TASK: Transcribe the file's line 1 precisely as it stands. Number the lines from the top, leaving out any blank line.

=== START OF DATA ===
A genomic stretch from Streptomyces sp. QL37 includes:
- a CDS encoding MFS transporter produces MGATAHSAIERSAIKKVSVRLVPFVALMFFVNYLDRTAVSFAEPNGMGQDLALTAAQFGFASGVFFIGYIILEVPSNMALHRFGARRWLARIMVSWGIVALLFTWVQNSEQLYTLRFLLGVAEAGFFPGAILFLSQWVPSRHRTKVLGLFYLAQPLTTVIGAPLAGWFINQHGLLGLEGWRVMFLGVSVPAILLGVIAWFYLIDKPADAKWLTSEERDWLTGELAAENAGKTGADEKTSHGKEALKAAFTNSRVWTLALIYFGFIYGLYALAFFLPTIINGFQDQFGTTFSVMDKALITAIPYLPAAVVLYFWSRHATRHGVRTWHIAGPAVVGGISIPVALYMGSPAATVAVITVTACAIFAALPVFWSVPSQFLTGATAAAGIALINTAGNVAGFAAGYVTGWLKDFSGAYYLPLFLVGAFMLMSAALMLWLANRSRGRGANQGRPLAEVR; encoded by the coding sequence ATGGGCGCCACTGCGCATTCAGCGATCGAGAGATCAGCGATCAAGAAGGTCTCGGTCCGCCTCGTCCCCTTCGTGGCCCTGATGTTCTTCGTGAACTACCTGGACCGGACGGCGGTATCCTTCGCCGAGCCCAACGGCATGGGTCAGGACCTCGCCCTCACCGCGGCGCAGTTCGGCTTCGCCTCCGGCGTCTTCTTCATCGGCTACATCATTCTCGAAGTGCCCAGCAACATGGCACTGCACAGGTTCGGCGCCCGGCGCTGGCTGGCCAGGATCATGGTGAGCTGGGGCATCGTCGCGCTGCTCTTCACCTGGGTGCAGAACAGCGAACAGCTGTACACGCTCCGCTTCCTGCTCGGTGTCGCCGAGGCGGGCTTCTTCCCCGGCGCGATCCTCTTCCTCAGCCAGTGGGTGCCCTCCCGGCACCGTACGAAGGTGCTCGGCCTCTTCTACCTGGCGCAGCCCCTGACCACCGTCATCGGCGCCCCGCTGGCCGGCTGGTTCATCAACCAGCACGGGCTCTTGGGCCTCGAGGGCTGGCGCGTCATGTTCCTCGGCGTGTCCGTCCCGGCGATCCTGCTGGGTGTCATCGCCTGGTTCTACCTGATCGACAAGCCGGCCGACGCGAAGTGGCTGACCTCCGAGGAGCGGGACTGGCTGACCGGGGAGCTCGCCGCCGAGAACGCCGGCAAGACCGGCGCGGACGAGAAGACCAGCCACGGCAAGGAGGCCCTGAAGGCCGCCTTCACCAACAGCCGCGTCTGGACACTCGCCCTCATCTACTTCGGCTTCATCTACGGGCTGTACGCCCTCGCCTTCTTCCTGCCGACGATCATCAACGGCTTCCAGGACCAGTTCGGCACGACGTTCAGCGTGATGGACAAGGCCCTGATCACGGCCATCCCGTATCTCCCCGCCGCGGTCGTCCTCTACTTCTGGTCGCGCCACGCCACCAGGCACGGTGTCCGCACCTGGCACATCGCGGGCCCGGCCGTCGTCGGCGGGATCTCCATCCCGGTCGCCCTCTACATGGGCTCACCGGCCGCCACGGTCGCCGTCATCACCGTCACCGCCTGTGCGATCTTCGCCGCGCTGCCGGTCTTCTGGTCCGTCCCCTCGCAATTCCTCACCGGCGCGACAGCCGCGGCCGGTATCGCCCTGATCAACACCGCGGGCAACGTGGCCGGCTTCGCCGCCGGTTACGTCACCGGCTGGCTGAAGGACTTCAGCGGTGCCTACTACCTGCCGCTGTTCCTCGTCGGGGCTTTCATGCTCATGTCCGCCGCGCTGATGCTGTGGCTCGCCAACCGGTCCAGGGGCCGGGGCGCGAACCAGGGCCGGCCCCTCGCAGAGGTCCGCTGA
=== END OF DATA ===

A genomic stretch from Streptomyces sp. QL37 includes: